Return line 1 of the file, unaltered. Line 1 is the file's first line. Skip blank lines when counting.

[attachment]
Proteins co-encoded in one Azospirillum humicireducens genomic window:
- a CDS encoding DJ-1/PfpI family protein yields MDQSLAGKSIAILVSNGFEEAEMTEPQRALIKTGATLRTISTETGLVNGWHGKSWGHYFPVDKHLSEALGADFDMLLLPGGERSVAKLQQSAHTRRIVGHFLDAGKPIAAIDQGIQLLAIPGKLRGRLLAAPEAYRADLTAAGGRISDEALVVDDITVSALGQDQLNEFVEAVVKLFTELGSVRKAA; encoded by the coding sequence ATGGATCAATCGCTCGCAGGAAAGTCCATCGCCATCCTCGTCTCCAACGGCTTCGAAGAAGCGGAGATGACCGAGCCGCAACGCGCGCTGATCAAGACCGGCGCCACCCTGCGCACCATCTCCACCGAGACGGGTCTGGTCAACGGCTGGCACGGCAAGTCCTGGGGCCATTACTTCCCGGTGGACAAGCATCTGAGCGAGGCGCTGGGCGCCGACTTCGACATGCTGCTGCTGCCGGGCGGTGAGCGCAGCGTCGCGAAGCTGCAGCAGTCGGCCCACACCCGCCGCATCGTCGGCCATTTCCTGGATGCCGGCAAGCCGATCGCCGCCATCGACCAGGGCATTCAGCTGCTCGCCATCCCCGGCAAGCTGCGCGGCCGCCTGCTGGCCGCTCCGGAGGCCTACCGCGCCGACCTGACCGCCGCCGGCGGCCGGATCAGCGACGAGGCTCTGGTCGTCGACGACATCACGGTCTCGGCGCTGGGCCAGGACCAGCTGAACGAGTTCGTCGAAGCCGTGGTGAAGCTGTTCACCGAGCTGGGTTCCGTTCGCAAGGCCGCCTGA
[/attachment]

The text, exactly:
Proteins co-encoded in one Azospirillum humicireducens genomic window: